On Memorial Day we honor the sacrifice of those who died in our nation’s wars. Honoring their lives is not synonymous with supporting war in general or a specific war in particular. On this Memorial Day, I want to share some words of Martin Luther King, Jr. from one of his most important but often neglected messages known as either “Beyond Vietnam” or “A Time to Break Silence.” It was given on April 4, 1967 at Riverside Church in New York and was up to that point Dr. King’s clearest expression of opposition to the Vietnam war. With the help of his friend and colleague Vincent Harding, Dr. King crafted a compelling rationale for ending the war. That rationale has been proven true both historically and theologically in the years since. I encourage you to take the time to read this amazing and challenging address. Click here to go read the whole speech.
The part that I want to draw our attention to focuses on Dr. King’s articulation of the impact of war on those who are sent to fight. It is his concern for their lives that is one of the main reasons to oppose the war:
I am as deeply concerned about our own troops there as anything else. For it occurs to me that what we are submitting them to in Vietnam is not simply the brutalizing process that goes on in any war where armies face each other and seek to destroy. We are adding cynicism to the process of death, for they must know after a short period there that none of the things we claim to be fighting for are really involved. Before long they must know that their government has sent them into a struggle among Vietnamese, and the more sophisticated surely realize that we are on the side of the wealthy, and the secure, while we create a hell for the poor.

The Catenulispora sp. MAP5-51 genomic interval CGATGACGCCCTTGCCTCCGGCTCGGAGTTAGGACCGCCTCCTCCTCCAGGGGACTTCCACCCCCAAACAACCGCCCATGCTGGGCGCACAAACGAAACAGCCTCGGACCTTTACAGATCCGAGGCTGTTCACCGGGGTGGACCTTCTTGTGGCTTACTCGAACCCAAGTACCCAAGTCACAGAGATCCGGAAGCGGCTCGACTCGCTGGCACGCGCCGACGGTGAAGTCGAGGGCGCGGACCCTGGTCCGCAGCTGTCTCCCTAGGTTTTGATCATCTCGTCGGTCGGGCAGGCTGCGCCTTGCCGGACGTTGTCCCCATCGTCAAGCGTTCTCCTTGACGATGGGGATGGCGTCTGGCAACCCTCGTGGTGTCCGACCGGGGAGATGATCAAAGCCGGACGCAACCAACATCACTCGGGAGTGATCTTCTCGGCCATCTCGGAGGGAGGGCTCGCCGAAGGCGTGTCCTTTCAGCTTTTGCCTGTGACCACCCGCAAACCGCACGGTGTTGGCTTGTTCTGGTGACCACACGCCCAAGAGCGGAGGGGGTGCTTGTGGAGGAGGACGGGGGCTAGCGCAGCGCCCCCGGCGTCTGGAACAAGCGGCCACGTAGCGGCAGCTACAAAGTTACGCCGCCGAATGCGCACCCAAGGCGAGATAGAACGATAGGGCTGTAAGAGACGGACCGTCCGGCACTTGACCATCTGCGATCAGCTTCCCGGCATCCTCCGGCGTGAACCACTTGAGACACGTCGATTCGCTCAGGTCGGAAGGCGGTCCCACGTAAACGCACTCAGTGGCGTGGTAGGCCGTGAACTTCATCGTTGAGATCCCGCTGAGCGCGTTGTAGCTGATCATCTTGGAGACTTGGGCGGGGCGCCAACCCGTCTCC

A true revolution of values will lay hand on the world order and say of war, “This way of settling differences is not just.” This business of burning human beings with napalm, of filling our nation’s homes with orphans and widows, of injecting poisonous drugs of hate into the veins of peoples normally humane, of sending men home from dark and bloody battlefields physically handicapped and psychologically deranged, cannot be reconciled with wisdom, justice, and love. A nation that continues year after year to spend more money on military defense than on programs of social uplift is approaching spiritual death.
At a time when our nation has been at war for going on 18 years and some are promoting war with Iran, I hope and pray that we will heed these words of Dr. King as a message for our day. The impact of PTSD continues to devastate the lives of hundreds of thousands of men and women. As followers of the Prince of Peace, the best way to support our troops is to be peace makers.